De Blasio says “jurisdictional differences” are why DOB doesn’t count one-third of construction deaths

City will only officially count construction fatalities if they violate the construction code and endanger public, mayor says

Bill de Blasio, 9-19 Ninth Avenue in the Meatpacking District in April 2015 and Rick Chandler
Bill de Blasio, 9-19 Ninth Avenue in the Meatpacking District in April 2015 and Rick Chandler

The de Blasio administration is defending its approach to counting construction deaths, even though the city officially recorded just 11 of the 17 construction-related fatalities last year.

Mayor Bill de Blasio said the issue is caused by jurisdictional and reporting differences between the Department of Buildings and the federal agency Occupational Safety and Health Administration (OSHA), Crain’s reported.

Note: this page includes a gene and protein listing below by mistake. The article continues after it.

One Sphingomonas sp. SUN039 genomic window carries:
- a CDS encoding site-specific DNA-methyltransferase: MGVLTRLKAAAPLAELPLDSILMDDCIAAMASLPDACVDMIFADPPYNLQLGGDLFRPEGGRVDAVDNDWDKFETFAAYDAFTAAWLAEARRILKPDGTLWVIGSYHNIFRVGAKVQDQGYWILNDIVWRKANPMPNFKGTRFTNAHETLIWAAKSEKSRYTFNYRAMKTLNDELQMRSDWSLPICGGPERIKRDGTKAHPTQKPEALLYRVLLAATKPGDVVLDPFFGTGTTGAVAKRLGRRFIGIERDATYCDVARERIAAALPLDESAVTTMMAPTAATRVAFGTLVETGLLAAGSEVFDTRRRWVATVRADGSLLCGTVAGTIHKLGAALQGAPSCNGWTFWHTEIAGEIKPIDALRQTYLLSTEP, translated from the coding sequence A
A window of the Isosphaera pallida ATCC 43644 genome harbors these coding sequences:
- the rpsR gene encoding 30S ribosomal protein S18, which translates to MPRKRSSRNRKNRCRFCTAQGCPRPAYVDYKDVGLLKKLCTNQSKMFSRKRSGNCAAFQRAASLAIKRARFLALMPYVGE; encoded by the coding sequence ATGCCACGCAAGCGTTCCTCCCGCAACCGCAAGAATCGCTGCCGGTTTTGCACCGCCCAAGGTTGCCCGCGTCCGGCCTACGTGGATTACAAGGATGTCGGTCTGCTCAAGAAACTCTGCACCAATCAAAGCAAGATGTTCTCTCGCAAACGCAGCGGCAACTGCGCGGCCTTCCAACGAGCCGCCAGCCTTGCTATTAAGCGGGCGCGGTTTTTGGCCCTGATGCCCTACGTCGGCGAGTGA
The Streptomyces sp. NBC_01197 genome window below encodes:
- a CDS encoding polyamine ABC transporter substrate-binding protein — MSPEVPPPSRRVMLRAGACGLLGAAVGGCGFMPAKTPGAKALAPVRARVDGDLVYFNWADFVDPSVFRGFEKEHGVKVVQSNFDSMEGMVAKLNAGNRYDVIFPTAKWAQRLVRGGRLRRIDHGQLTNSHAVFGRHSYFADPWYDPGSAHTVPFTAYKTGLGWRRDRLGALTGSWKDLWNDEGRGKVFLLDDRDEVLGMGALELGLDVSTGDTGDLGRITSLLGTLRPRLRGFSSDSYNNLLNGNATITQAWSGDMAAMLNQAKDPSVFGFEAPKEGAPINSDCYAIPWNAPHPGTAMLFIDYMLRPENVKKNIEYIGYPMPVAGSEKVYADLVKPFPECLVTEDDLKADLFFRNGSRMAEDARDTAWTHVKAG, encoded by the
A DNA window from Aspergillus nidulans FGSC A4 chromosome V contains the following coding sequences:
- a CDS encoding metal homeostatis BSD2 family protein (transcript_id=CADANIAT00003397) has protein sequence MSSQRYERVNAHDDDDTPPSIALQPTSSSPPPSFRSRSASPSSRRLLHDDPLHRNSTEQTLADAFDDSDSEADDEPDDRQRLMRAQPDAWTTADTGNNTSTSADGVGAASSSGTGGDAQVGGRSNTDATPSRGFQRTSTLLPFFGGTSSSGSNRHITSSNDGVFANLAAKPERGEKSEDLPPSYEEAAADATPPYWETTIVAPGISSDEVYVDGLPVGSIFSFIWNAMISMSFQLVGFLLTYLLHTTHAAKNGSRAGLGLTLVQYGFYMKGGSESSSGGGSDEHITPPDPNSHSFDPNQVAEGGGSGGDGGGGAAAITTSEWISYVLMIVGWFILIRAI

Currently the city only tracks fatalities that violate the city’s construction code, which focuses on public safety rather than the safety of individual construction workers.

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In the six fatalities on construction sites in 2015 that were not considered under the city’s purview, OSHA fined employers thousands of dollars and issued safety violations. But as far as the city is concerned these death are a labor issue and should not be included in the city’s official tally.

“That’s normal division of labor between the city government and state or federal government,” de Blasio said at a press conference in explaining the cause of the statistical disparity, according to Crain’s.

In an email, a city spokesperson told the website the de Blasio administration will not examine the disparity. “This is ultimately an accounting distinction, not a regulatory gap or policy problem,” the spokesperson wrote, “Regardless of where the total count of tragic incidents is kept, two levels of government are doing a great deal to keep workers and the public safe on job sites.” [Crains]Miriam Hall